We have to make sure that the answer to that question is yes.

And we are going to do that beginning today.

The City of Atlanta is rising again and adapting to the economic environment of our times and finding new and modern ways to approach new and lasting business development.

And that’s why I am pleased to announce today that the old name for the Atlanta Development Authority is out of date and won’t be used anymore. As of today, the new name for the ADA is now … officially … Invest Atlanta.

Y’all can clap for that.

Invest Atlanta will continue to honor the historic mission of the authority but it will add components to ensure that Atlanta can compete in a 21st century globalized environment. Brian McGowan, who joined us last May, from the U.S. Department of Commerce will continue as president and will lead a dynamic new team to revitalize Atlanta’s economic development strategy and to partner with the Metropolitan Atlanta Chamber and the State of Georgia tell and sell the story of Atlanta not only to cities across the United States but cities across the world.

We have set goals to make Atlanta the No. 1 place to start a business in the U.S. To that end, Invest Atlanta will focus on increasing the number of small businesses, business start-ups, and numbers of patents and percentage of Atlantans who own their own businesses.



That’s how we mix it up a bit.

The bottomline is this, folks.

I want to be very clear about one thing this morning.

We are going to choose to be first again. There is tremendous power in deciding in the city of Atlanta. This city has been built by business people and political leaders who believe that we were always more than we were ever given credit for being.

They chose to be first.

This town is an intentional town. And we’ve got to be that again. And I need this council and this business community to lift up our heads and be proud of it.

Bet on the city of Atlanta.

Every single time, that we had leaders that made the hard decisions at moments of challenge, we won.

When Mayor Hartsfield decided to acquire the land for Hartsfield-Jackson Airport, we won.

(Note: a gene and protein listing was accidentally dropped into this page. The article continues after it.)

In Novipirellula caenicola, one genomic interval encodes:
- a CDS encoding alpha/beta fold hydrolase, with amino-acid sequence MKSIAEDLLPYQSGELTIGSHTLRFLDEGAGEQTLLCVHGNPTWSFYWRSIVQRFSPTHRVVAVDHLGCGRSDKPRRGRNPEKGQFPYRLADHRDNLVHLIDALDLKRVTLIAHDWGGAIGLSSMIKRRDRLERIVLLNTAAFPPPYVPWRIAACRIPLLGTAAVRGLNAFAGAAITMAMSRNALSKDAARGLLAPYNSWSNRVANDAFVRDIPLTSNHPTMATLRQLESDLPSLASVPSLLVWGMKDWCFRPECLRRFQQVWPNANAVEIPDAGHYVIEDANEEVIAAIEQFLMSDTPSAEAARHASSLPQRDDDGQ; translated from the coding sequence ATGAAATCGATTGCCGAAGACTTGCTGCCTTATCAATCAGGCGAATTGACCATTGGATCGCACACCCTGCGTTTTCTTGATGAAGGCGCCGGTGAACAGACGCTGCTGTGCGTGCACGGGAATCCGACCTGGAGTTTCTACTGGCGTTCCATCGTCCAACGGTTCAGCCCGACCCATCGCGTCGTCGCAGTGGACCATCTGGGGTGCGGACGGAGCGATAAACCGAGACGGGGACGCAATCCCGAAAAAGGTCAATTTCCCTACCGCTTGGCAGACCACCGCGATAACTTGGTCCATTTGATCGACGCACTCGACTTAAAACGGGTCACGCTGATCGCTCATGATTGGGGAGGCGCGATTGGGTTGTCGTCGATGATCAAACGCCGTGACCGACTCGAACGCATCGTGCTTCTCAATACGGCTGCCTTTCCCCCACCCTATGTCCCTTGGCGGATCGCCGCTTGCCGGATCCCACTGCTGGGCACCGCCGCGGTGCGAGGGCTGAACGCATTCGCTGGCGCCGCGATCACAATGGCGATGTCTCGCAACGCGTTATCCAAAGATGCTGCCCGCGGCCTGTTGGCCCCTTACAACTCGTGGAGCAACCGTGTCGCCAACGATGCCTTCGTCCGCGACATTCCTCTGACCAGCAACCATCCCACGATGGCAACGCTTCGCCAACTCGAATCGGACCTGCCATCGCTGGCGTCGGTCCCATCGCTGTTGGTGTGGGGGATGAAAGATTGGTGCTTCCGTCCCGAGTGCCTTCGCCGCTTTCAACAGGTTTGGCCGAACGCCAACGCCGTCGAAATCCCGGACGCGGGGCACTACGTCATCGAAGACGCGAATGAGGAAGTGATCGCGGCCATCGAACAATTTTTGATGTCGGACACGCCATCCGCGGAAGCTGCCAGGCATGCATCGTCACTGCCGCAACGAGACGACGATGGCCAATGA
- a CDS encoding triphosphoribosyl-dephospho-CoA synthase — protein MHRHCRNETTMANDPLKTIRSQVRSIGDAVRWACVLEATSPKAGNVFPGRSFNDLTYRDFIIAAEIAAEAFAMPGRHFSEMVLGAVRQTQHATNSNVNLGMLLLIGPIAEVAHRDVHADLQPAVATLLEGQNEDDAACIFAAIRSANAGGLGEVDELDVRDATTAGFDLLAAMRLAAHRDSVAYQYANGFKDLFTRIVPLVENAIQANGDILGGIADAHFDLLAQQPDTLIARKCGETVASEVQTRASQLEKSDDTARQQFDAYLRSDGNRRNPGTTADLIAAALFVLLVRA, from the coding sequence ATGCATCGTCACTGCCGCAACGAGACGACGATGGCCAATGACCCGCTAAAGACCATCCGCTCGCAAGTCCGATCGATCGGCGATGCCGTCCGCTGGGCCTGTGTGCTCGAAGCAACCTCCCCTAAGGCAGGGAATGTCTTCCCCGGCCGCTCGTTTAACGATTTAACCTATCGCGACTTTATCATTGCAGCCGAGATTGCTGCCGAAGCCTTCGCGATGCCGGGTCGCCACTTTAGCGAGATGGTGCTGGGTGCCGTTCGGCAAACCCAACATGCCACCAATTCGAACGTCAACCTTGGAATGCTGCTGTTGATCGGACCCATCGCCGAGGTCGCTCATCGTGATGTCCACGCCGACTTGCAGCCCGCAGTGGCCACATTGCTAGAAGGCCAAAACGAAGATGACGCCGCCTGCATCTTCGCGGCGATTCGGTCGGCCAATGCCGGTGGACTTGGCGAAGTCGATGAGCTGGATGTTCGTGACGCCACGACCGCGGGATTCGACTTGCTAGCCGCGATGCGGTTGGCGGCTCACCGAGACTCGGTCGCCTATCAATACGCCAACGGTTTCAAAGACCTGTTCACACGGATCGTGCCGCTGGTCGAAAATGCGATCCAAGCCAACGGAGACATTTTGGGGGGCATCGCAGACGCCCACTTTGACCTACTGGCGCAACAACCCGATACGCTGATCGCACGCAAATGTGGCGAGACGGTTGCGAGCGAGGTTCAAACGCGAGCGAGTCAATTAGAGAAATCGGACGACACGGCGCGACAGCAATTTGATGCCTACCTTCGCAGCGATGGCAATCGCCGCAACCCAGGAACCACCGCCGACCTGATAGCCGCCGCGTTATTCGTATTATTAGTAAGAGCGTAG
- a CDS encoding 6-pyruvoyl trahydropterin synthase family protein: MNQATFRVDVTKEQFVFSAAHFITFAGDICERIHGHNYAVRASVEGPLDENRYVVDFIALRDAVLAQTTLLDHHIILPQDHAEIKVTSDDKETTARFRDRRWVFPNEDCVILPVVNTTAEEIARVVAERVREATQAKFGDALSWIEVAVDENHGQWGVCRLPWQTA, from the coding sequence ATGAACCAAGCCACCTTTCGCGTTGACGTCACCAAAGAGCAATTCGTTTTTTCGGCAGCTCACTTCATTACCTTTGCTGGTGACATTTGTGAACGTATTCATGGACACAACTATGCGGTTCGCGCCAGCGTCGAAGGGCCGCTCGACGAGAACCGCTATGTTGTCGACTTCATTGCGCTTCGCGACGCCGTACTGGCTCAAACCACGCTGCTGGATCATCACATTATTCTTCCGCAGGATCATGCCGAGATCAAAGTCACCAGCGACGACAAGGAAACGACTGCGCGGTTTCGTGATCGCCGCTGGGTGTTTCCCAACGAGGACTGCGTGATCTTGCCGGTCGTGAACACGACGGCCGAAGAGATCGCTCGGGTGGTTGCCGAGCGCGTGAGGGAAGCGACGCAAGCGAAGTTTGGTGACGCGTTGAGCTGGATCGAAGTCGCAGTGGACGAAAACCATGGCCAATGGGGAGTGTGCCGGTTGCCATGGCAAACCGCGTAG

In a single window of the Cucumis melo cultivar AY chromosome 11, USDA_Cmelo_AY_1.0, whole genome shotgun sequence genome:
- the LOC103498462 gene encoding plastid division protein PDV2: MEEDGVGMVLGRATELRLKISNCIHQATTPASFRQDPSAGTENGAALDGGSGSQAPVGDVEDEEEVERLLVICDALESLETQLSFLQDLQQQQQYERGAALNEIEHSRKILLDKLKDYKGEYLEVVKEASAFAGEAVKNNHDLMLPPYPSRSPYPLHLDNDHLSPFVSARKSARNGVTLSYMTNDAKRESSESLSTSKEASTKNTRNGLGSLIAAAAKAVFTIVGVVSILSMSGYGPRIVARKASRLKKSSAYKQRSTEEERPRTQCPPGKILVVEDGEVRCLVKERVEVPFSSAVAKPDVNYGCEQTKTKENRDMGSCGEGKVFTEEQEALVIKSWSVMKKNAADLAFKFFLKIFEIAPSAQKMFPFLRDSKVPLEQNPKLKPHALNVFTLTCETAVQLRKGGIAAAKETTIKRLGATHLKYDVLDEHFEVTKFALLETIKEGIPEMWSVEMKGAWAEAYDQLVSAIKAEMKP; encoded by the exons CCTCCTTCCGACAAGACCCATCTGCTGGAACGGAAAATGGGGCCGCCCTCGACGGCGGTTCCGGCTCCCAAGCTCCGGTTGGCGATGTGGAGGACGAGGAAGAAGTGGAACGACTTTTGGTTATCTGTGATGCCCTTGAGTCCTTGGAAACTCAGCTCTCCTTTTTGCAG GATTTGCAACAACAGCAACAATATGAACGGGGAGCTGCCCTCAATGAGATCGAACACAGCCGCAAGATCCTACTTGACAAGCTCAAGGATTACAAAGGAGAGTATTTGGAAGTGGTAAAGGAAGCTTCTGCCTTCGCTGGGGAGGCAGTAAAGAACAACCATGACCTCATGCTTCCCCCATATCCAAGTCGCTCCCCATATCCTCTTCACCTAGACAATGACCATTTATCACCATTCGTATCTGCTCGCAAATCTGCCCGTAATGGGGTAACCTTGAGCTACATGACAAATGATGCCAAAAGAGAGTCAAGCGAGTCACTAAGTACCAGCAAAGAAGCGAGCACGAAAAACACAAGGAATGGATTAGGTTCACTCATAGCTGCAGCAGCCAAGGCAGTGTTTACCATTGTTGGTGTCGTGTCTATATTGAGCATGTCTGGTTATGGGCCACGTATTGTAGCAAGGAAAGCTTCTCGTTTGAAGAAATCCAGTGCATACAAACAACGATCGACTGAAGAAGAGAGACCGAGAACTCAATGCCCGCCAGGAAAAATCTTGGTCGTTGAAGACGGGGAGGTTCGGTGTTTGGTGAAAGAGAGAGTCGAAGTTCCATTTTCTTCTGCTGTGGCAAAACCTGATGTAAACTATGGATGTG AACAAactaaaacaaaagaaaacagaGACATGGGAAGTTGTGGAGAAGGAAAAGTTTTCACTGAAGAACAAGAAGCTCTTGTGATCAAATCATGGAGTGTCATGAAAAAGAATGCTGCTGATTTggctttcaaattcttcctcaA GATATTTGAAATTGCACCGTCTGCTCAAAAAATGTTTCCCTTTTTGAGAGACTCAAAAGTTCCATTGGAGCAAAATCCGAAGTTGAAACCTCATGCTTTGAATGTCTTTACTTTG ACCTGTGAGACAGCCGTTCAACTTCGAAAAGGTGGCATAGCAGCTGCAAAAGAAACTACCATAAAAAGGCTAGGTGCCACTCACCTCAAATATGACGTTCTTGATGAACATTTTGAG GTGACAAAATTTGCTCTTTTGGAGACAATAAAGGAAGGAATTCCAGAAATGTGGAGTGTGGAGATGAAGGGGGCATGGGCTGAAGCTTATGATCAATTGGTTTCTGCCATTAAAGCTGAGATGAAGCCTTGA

When Mayor Ivan Allen decided that he was going to testify in favor of the Civil Rights Act in 1963, it changed the course of Atlanta and probably ended his political career.

When Mayor Samuel Massell decided that he was going to champion the creation of MARTA in the City of Atlanta, it passed by a thousand votes. We won.

When Atlanta decided that it was going to host the Democratic National Convention, and people snickered. Our community joined together, and we won.

When Billy Payne and Ambassador Andrew Young got on planes and flew around the world to convince the people that we should host the Olympic Games … not on the first ballot or the second or the third.
We won.

When Mayor Maynard Jackson convinced the federal government to move a highway so that he could build Hartsfield-Jackson Airport on time and on budget, this city won.

That’s who we are.

When Shirley Franklin was told by the federal government that she had to stop granting water permits or figure out how to fund $4 billion in water and sewer infrastructure ... had no idea how to do it. The council, the government and the civic and business community came together, and we won.

For some reason, we have forgotten that. All these victories ... all of these things … they came from you.
We are the stewards for this now.

We all live in cities that we did not build and run organizations that very few of us built. The measure of us is, what is the state of the institution when we are done with it. When you have given your time, your energy and your talents and your passion to that institution will you go home and look in the mirror and say it was worth it, that we won.

So on the TSPLOST, on water, on education, on caring for our people, we are going to be first. And make no mistake, and we are going to win and the people are going to be beneficiaries of it.

Thank you, and God bless you.

Last updated: 3/28/2012 3:29:41 PM